No shortage of extraordinary stories
Published 2:12 am Monday, September 27, 2004
Life has changed so much in the last week, not much can surprise me at this point.
When I received a call from the news director of the Fox station in Evansville, Ind., on Monday, he thought I'd be surprised to hear from him, but that call was just another in a constant stream of stories about generosity that we've been hearing since Ivan hit.
This caller, Bob Walters, said that he had heard in his church about the devastation in Brewton, and initially church members were going to hold a food drive and bring some things down to Brewton to assist with the recovery. Walters thought, why not use his position with the television to make it an effort the whole city of Evansville could participate in?
Over the next two or three days, I talked to Walters several more times, I had a call from a Red Cross representative in Evansville, and I spoke with Rogene Martin of our local Red Cross chapter. In that short time, all of those people connected and set in motion a project that, for me, exemplifies how Brewton has been adopted by strangers from far away who've come here to care for us as if we were family.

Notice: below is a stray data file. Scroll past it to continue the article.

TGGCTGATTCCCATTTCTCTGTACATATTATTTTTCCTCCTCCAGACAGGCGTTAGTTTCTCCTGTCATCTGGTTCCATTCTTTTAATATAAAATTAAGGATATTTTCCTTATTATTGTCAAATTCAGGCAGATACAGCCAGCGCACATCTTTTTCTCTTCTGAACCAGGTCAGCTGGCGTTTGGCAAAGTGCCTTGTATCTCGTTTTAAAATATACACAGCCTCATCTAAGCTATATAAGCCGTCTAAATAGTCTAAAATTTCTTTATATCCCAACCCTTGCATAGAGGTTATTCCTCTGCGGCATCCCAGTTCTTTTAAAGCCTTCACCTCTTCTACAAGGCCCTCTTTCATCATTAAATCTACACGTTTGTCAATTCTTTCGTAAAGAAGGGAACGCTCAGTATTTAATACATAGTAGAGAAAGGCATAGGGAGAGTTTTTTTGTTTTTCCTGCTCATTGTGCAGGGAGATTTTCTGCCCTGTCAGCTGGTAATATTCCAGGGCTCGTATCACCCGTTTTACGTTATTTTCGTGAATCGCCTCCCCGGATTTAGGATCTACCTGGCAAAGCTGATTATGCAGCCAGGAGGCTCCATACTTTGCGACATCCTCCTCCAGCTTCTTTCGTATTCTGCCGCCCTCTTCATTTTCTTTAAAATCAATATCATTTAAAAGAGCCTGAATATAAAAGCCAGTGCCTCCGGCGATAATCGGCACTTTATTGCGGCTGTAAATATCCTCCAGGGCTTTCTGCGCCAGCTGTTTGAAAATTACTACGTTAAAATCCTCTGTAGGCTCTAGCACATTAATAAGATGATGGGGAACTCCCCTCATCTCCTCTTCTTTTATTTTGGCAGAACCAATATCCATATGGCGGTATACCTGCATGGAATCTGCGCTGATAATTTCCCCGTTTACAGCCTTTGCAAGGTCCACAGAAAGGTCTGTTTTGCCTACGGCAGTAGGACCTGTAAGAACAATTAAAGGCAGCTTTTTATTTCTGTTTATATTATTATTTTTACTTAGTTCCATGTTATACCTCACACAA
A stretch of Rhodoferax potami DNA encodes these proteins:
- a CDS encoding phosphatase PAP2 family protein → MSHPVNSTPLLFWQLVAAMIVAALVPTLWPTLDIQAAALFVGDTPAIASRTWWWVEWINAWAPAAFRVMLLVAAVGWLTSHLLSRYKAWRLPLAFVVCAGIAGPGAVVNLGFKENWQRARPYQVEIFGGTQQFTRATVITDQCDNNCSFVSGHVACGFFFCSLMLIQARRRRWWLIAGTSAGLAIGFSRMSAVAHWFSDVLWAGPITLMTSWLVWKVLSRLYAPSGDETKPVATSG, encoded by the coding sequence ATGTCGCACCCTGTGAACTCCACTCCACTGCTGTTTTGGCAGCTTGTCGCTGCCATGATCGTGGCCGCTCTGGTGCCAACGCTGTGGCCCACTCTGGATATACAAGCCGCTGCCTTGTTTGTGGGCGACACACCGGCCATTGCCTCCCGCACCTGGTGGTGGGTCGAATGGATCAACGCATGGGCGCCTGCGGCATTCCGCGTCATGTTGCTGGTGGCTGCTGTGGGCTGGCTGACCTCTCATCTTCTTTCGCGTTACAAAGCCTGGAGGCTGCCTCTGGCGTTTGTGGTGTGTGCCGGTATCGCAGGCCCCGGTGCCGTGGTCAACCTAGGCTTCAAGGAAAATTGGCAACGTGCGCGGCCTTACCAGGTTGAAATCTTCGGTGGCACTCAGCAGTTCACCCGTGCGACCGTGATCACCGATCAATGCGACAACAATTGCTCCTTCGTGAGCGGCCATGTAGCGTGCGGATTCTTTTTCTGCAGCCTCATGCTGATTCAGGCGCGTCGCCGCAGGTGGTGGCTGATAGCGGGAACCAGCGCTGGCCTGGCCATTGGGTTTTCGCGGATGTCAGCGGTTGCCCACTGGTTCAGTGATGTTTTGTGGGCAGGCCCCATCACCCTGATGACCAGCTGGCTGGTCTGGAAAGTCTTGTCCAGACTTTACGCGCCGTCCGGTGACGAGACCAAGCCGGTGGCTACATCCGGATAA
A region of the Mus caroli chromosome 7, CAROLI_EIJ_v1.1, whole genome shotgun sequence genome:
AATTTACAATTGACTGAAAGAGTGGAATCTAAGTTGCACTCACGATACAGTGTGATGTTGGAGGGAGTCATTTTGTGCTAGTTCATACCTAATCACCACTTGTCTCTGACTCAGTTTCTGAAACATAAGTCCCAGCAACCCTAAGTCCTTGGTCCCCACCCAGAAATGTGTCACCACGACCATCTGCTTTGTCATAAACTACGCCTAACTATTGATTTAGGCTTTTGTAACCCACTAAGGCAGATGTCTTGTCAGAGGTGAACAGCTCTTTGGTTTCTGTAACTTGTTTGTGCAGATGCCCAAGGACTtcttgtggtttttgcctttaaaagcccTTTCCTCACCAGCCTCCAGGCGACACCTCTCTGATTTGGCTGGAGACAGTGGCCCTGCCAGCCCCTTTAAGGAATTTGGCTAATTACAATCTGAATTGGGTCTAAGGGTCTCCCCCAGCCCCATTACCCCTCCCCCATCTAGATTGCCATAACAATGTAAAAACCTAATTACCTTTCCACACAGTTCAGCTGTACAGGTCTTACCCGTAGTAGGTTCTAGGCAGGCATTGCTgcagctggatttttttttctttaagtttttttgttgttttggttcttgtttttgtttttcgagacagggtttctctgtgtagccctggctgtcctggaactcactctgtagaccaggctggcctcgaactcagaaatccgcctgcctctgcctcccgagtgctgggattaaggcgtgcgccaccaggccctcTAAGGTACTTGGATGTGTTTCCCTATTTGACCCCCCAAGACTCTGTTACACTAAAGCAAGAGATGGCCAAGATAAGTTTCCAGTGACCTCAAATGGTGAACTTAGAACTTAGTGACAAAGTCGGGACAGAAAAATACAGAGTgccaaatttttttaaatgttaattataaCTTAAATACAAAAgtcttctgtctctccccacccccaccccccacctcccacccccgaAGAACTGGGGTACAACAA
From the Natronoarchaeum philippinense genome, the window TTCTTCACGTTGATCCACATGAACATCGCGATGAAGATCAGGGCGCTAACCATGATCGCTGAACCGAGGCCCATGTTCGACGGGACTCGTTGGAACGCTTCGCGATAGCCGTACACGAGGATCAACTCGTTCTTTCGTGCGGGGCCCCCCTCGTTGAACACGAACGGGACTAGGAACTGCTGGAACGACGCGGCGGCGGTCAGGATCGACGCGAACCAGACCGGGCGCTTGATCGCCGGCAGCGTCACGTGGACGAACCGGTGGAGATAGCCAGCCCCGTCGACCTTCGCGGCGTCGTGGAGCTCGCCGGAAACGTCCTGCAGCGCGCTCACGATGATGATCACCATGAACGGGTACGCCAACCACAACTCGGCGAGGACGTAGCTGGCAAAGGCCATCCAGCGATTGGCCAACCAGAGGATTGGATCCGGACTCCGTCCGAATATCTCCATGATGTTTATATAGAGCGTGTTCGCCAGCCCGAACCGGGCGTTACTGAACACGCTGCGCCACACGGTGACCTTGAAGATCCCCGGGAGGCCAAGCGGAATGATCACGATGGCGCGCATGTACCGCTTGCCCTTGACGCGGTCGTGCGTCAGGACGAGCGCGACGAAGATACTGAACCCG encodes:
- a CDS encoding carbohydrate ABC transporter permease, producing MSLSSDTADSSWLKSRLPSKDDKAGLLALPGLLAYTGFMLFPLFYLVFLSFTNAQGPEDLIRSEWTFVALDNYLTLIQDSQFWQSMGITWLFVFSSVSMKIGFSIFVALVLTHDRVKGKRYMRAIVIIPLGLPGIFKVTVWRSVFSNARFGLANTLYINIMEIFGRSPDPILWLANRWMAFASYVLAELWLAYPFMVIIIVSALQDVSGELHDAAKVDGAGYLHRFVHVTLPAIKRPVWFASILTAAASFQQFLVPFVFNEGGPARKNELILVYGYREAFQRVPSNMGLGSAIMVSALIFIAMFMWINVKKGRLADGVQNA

Fox WTVW News Channel 7 in Evansville has partnered with the American Red Cross, grocery chain Bueler's Buy Low and trucking company Meisler Trailer rentals to collect donations of food, cleaning supplies and other supplies at seven different locations around Evansville and bring those gifts to Brewton's Red Cross office on Tuesday, Oct. 5.
The people in Brewton who benefit from those donations will probably never meet the people of Evansville who made it all possible, and I don't know how we as a community could show them our gratitude. I've wondered all week how we could express that gratitude to the hundreds of people who have come here offering help or the hundreds of people who are a part of the community and are giving every effort to rebuild our town.
Maybe the most natural way — if an indirect one — is to continue to be kind and gracious as we all go through the frustration of disaster together. I want the out-of-towners who are in our midst in these weeks to see us as a community of people who are grateful, strong and connected enough to right the wreckage that was out of our control as Ivan plowed through.
As this area gets back on its feet, I want The Standard to be a vehicle to highlight those extraordinary stories of determination, hard work and selflessness which are contributing to our healing. Each of us is a part of those extraordinary stories in some way.